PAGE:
Tuesday, 26 November 2013

HO Scale Neon Signs continued

Spent a fair amount of time this afternoon transferring my neon "Bar" sign from 2 pieces of plastic backing to a single piece; again, using re-cycled plastic in the form, this time, of a soup carton lid. The sign is formed from two lengths of electro-luminescent wire powered by a single AAA battery

The existing arrangement on 2 pieces of plastic

Soup carton lid

Needle and thread to hold sections of luminescent wire in place

Rubber tubing to hide sections of luminescent wire
Punched holes in the plastic lid and threaded through the first length of electro-luminescent wire to form the capital B of "Bar".


In order to shape the upper loop of the B, a thread will be wrapped around the wire where my finger is pointing.


Used pin vice drill to make small holes for thread.




Then, with the second length of electro-luminescent wire, repeated the process for the lower case a and r.



Next step is to cut the plastic backing to size and turn the whole thing into a usable sign.

*********************************************************************************
Currently listening to:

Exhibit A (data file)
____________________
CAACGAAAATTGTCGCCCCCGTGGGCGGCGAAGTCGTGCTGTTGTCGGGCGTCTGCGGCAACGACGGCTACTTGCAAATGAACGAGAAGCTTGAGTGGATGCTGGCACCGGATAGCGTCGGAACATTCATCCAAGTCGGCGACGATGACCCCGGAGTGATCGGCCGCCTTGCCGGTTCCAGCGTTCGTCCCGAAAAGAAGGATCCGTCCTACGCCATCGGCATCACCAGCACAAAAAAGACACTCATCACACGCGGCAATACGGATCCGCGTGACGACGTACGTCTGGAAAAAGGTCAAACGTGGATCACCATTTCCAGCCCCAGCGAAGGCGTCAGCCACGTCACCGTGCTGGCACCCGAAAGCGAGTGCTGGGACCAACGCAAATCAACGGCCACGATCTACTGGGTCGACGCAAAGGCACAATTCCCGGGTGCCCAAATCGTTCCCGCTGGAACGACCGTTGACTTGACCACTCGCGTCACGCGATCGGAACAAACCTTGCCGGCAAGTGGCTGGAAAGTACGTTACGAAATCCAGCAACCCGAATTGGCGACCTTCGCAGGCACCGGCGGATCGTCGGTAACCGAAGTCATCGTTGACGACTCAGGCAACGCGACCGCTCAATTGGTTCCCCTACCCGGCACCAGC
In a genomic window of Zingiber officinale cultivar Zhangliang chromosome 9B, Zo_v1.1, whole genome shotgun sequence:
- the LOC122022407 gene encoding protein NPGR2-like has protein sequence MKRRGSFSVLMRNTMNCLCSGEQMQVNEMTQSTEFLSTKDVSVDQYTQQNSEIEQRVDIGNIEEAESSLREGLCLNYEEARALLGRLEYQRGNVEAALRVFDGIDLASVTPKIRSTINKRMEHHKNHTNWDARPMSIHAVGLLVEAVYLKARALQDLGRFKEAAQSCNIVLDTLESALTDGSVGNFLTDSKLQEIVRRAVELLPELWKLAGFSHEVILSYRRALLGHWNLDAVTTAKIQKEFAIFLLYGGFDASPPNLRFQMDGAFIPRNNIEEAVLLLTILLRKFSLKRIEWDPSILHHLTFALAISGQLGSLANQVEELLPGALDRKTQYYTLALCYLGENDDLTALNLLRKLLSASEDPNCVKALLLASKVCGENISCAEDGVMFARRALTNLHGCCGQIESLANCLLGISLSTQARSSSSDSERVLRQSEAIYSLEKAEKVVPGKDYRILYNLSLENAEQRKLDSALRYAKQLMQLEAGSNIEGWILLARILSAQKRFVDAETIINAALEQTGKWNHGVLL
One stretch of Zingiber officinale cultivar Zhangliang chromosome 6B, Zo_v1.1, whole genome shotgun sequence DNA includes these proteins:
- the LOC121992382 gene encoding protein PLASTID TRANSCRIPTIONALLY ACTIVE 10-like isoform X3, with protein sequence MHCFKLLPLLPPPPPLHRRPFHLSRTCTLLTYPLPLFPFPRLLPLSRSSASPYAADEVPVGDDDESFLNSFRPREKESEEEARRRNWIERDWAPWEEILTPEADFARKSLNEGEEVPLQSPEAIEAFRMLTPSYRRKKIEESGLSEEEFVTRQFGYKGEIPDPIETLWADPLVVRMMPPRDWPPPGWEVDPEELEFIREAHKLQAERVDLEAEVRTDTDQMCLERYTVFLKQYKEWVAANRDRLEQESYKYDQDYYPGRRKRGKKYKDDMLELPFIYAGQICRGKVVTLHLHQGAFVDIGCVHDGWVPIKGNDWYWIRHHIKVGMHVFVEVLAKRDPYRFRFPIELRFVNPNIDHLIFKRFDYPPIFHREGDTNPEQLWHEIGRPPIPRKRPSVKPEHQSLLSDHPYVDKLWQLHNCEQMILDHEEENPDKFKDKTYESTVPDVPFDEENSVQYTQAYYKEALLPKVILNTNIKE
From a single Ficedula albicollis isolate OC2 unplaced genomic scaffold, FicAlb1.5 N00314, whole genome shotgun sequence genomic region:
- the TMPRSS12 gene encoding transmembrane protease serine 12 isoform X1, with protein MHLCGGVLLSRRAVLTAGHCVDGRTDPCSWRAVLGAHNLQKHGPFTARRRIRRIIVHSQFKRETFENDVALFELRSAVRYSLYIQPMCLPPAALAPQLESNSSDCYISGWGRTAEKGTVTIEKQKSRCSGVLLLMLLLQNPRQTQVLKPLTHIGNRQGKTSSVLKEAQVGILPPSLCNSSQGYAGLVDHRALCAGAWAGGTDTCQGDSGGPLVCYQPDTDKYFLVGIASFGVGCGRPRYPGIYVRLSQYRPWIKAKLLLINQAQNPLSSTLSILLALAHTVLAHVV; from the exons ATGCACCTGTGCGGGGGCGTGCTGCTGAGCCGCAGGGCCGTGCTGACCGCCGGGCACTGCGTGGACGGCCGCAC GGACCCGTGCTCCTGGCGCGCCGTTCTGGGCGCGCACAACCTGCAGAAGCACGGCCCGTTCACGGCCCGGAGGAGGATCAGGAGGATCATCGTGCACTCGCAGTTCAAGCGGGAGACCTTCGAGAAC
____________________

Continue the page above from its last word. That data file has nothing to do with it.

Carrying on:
Especially the 2nd CD of the set.
~~~~~~~~~~~~~~~~~~~~~~~~~~~~~~~~~~~~~~~~~~~~~~~~~~~~~~~~~~~~~~~~~~~~~~~~~~~~~~~~~
Last night's dinner:

Forgot to take a photograph, so here's one from the internet - two bacon rolls.

Actually, they did look like this one:


RRRRRRRRRRRRRRRRRRRRRRRRRRRRRRRRRRRRRRRRRRRRRRRRRRRRRR
Currently reading:

Skipped much of the last 50 pages of Isherwood and read the ending.


I was surprised to see that the book ends in 1976 with the death of Isherwood's Guru or Swami. In other words, Christopher Isherwood, he of Berlin and Cabaret fame, oft linked with other English writers eg W H Auden, was basically a practising Hindu for most of his life. Isherwood lived from 1904 to 1986. His devotion really surprised me.

There were many spiritually charged quotations from Swami throughout the book. Latterly, Swami spoke of death, not as something to be swept under the carpet and dreaded but as something to be seriously taken account of in deciding how one considers and indeed conducts one's own life. Death gives one's life meaning. So many writers, from Woody Allen to Jean-Paul Sartre to Jesus Christ, say the same thing.


From the sublime to the ???????????????????



MMMMMMMMMMMMMMMMMMMMMMMMMMMMMMMMMMMMMMMMMMMMMM
Miscellany:

Great Bongo session with tutor today:








No comments:

Post a comment